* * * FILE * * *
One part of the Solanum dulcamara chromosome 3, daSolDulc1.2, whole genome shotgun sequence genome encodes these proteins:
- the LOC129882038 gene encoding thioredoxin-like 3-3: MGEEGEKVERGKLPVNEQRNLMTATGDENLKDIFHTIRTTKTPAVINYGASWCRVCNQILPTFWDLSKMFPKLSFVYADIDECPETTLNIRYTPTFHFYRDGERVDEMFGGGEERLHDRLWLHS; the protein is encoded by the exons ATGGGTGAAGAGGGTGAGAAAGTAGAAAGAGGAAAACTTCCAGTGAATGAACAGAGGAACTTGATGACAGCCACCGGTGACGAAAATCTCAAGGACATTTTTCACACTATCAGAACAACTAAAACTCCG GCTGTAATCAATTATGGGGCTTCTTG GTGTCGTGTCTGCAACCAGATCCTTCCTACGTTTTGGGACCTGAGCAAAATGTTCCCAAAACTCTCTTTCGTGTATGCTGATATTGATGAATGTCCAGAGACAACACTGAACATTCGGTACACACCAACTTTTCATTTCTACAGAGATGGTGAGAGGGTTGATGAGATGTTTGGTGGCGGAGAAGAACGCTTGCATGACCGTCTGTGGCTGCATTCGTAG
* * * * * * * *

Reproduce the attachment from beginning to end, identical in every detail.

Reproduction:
One part of the Solanum dulcamara chromosome 3, daSolDulc1.2, whole genome shotgun sequence genome encodes these proteins:
- the LOC129882038 gene encoding thioredoxin-like 3-3: MGEEGEKVERGKLPVNEQRNLMTATGDENLKDIFHTIRTTKTPAVINYGASWCRVCNQILPTFWDLSKMFPKLSFVYADIDECPETTLNIRYTPTFHFYRDGERVDEMFGGGEERLHDRLWLHS; the protein is encoded by the exons ATGGGTGAAGAGGGTGAGAAAGTAGAAAGAGGAAAACTTCCAGTGAATGAACAGAGGAACTTGATGACAGCCACCGGTGACGAAAATCTCAAGGACATTTTTCACACTATCAGAACAACTAAAACTCCG GCTGTAATCAATTATGGGGCTTCTTG GTGTCGTGTCTGCAACCAGATCCTTCCTACGTTTTGGGACCTGAGCAAAATGTTCCCAAAACTCTCTTTCGTGTATGCTGATATTGATGAATGTCCAGAGACAACACTGAACATTCGGTACACACCAACTTTTCATTTCTACAGAGATGGTGAGAGGGTTGATGAGATGTTTGGTGGCGGAGAAGAACGCTTGCATGACCGTCTGTGGCTGCATTCGTAG